• Wooden Boat Crew | Duties: restore/repair wooden boat exhibits (Days vary in warmer months.)
  • Gardening Team | Duties: maintain grounds of the Museum (Days vary in warmer months.)
  • Education Programs | Duties: assist in educating local school children at both campuses and on harbor cruises (Days vary year round. Mostly mornings.)
  • Grounds Crew at Ellen O. Moyer Nature Park | Duties: Landscaping projects, trail restoration & general gardening (Days vary in warmer months.)
  • Skipjack Wilma Lee | Duties: Guide Tours, Maintenance, Sailing Crew
  • Administrative Support | Duties: Filing, Correspondence, Organizing

(During normal business hours.)

  • Thomas Point Shoal Lighthouse | Duties: Guide Tours, Maintenance

(Saturdays & Sundays, June-October, Weather Permitting)

  • Archives & Oral History | Duties: Interviewing, Editing Transcripts (Flexible daytime hours.)

No pre-registration is required for the open house. Current volunteers will be on hand to discuss all opportunities at this event. Those who are unable to attend but are interested in volunteering can email or visit to fill out an interest form.

Annapolis Maritime Museum to Close for Renovations

ANNAPOLIS, MD – (December 20, 2019) The Annapolis Maritime Museum (AMM) will be closing due to construction of their new permanent exhibits beginning December 30th. The AMM anticipates completion of the project in spring 2020.

The Museum was most recently renovated in 2008, five years after it was severely damaged by Hurricane Isabel. With the number of visitors increasing annually, there is a growing need to expand the experience of the Museum. New exhibits will provide a state-of-the-art, high tech, high touch gallery divided into three thematic sections: Bay Health, Oyster Economy, and Annapolis Waters.

“Our 2,500 square foot space will be transformed from a static, sleepy exhibit into a dynamic, interactive space that feels alive. I think this exhibit will accomplish the balance between offering a truly exceptional experience for our visitors while retaining our sense of authenticity. These exhibits will reflect AMM’s desire to be on the leading-edge of the industry while we continue to grow and engage with our community.” said Caitlin Swaim, Museum Curator at AMM.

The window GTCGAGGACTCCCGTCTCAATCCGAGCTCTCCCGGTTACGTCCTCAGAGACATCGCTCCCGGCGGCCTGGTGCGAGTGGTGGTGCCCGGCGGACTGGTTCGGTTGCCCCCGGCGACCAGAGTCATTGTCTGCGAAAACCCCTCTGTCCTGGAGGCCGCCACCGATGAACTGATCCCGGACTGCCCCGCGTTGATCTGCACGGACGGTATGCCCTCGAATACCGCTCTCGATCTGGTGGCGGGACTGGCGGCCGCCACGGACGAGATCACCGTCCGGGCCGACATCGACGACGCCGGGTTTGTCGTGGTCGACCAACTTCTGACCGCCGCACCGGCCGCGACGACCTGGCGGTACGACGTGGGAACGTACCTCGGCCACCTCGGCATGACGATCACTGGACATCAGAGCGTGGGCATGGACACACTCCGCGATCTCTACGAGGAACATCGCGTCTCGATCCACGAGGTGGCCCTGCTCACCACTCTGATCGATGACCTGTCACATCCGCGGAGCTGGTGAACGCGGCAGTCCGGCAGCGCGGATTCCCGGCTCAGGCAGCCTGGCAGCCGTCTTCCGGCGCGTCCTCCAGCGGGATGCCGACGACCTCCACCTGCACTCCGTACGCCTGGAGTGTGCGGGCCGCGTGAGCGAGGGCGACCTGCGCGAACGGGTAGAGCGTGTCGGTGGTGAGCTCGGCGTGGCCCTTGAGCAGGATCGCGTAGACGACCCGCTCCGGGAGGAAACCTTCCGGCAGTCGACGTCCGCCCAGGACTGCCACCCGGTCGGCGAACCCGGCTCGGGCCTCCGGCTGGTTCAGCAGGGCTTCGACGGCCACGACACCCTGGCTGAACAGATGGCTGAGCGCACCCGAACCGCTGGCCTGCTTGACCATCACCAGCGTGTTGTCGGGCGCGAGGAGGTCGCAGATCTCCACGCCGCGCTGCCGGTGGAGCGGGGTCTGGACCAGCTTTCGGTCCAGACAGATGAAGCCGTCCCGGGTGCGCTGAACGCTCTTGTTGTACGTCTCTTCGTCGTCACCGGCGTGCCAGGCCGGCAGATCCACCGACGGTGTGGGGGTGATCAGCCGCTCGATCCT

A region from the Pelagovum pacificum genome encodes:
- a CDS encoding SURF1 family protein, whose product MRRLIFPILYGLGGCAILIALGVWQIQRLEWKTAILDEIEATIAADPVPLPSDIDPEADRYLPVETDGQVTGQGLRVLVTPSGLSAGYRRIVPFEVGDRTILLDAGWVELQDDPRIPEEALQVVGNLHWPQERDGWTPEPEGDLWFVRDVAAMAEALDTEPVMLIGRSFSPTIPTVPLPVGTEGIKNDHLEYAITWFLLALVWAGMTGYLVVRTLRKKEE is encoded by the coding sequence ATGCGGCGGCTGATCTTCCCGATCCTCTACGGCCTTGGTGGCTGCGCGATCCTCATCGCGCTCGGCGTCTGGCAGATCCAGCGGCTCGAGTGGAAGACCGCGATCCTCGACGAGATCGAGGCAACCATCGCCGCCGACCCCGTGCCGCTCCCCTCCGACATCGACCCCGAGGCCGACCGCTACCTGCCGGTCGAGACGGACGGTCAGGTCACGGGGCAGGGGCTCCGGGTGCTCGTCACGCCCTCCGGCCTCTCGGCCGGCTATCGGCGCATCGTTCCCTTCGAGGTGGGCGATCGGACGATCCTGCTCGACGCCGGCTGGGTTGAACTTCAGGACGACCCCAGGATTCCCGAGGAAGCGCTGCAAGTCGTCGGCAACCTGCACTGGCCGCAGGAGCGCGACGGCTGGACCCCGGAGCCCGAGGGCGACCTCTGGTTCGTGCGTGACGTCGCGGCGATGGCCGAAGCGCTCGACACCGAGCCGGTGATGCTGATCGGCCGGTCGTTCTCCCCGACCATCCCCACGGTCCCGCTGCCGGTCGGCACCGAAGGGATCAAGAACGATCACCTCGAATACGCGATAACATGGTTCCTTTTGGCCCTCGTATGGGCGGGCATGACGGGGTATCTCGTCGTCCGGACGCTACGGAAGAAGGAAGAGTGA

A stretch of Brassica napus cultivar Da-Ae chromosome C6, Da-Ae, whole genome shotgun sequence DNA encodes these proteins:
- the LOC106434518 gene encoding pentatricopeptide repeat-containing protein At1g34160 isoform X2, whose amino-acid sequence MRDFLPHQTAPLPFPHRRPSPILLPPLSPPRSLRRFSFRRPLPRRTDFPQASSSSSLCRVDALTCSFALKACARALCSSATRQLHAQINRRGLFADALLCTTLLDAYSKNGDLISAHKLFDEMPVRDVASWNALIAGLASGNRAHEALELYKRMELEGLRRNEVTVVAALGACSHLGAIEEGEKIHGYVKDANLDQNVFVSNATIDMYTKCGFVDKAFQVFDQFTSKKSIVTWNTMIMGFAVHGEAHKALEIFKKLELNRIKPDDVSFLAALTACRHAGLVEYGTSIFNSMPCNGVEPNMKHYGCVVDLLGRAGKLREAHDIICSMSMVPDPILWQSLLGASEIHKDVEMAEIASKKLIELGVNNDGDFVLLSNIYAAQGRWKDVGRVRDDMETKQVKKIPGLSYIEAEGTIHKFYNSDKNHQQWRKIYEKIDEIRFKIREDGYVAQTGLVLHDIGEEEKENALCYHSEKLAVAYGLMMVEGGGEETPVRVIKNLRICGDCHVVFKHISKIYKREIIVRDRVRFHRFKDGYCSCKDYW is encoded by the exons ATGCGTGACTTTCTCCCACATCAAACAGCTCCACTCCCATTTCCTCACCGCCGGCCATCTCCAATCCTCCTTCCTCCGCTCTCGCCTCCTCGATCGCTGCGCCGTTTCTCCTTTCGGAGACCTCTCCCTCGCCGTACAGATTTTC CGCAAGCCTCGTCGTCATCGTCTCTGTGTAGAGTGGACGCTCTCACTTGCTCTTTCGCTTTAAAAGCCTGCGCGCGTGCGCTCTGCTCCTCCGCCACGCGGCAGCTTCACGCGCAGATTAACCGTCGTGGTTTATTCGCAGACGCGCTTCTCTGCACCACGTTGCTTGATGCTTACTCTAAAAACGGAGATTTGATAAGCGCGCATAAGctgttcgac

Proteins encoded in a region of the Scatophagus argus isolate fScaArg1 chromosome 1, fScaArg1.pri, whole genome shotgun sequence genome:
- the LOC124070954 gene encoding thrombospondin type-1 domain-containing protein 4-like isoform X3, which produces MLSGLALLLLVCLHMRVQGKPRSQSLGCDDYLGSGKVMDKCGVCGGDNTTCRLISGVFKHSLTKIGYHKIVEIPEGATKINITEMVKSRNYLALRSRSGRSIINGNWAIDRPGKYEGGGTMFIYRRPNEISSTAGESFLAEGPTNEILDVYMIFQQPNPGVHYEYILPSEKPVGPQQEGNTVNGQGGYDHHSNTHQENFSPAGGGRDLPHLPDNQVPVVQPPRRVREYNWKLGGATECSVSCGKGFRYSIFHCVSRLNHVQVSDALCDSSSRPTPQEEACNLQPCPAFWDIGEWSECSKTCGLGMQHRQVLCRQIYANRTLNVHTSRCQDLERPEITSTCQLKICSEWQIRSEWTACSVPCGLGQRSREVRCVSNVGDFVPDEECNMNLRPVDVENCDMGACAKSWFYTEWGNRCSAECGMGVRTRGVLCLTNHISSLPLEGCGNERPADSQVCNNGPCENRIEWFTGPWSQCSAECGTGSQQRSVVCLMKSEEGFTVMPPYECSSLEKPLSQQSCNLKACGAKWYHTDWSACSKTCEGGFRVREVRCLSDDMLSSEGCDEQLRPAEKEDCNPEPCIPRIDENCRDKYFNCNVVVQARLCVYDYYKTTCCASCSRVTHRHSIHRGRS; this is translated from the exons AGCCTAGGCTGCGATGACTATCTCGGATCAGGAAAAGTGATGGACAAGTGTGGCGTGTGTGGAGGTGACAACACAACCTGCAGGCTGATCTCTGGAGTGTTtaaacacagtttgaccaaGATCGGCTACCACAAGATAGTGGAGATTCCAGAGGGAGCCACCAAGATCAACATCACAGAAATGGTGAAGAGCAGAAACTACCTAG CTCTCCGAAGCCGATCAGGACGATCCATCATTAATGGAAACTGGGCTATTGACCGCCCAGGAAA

Events such as the Winter Lecture Series and the Oyster Roast & Sock Burning will continue as planned. For more information, please visit

The AMM’s Park Campus, known as Ellen O. Moyer Nature Park, will remain open.

The Annapolis Maritime Museum & Park Announces 2020 Winter Lecture Series

Annapolis, MD –(December 11, 2019) Warm up this winter with the enlightening Lecture Series at the Annapolis Maritime Museum & Park (AMM) beginning Thursday, January 9, 2020. The popular educational and informative series of eight wintertime talks provides rich and stimulating topics from an esteemed group of scholars, photographers and historians. Lecture topics represent a diverse and relevant range of topics, from the history of lighthouses and Victorian Bay Ridge to spotlights on sustainable agriculture in the Chesapeake Bay region.

Lectures at AMM will be held Thursday evenings at 7 p.m., January 9th through February 27th. Admission is $10 per lecture and FREE for First Mate-level AMM members and above. Join at the $100 level, and admission to all eight lectures is free, along with many other perks of membership. Registration is not required; pay at the door.

Lectures will take place in the Museum’s Bay Room located at 723 Second Street, Annapolis, MD 21403.

The 2020 Winter Lecture Series is presented by BB&T Wealth.

Complete Schedule:

January 9 | 7 p.m. 
The Ghost Ships of Archangel: Allied convoy PQ-17 on the Murmansk Run
Presenter: William Geroux | Award-winning Journalist and Author  
January 16 | 7 p.m.   
Where Land and Water Meet: The Delights and Dilemmas of the Chesapeake Bay
Presenter: Dave Harp | Professional Photographer and Filmmaker  
January 23 | 7 p.m.